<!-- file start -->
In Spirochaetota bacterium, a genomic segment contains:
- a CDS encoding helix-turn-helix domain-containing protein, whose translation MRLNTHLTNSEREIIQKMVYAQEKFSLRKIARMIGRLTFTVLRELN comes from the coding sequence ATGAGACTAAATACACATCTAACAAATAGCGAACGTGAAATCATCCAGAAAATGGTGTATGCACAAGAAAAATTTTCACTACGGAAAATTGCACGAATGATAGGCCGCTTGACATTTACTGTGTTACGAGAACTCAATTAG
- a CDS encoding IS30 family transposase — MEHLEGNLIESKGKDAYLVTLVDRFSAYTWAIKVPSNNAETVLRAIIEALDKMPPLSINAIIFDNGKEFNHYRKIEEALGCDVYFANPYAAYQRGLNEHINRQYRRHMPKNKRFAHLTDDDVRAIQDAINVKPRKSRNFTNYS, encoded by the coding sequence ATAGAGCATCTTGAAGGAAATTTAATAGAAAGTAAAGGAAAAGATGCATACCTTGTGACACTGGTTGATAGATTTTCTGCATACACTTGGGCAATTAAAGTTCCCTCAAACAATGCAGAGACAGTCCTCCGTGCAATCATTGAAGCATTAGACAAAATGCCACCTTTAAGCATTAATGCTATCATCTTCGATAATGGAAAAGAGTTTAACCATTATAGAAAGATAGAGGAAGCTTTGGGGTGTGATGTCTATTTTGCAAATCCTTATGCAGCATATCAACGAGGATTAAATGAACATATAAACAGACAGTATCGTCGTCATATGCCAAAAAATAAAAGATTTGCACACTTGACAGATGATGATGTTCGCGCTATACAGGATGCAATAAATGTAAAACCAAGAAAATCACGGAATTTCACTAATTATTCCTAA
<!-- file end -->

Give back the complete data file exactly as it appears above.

In Spirochaetota bacterium, a genomic segment contains:
- a CDS encoding helix-turn-helix domain-containing protein, whose translation MRLNTHLTNSEREIIQKMVYAQEKFSLRKIARMIGRLTFTVLRELN comes from the coding sequence ATGAGACTAAATACACATCTAACAAATAGCGAACGTGAAATCATCCAGAAAATGGTGTATGCACAAGAAAAATTTTCACTACGGAAAATTGCACGAATGATAGGCCGCTTGACATTTACTGTGTTACGAGAACTCAATTAG
- a CDS encoding IS30 family transposase — MEHLEGNLIESKGKDAYLVTLVDRFSAYTWAIKVPSNNAETVLRAIIEALDKMPPLSINAIIFDNGKEFNHYRKIEEALGCDVYFANPYAAYQRGLNEHINRQYRRHMPKNKRFAHLTDDDVRAIQDAINVKPRKSRNFTNYS, encoded by the coding sequence ATAGAGCATCTTGAAGGAAATTTAATAGAAAGTAAAGGAAAAGATGCATACCTTGTGACACTGGTTGATAGATTTTCTGCATACACTTGGGCAATTAAAGTTCCCTCAAACAATGCAGAGACAGTCCTCCGTGCAATCATTGAAGCATTAGACAAAATGCCACCTTTAAGCATTAATGCTATCATCTTCGATAATGGAAAAGAGTTTAACCATTATAGAAAGATAGAGGAAGCTTTGGGGTGTGATGTCTATTTTGCAAATCCTTATGCAGCATATCAACGAGGATTAAATGAACATATAAACAGACAGTATCGTCGTCATATGCCAAAAAATAAAAGATTTGCACACTTGACAGATGATGATGTTCGCGCTATACAGGATGCAATAAATGTAAAACCAAGAAAATCACGGAATTTCACTAATTATTCCTAA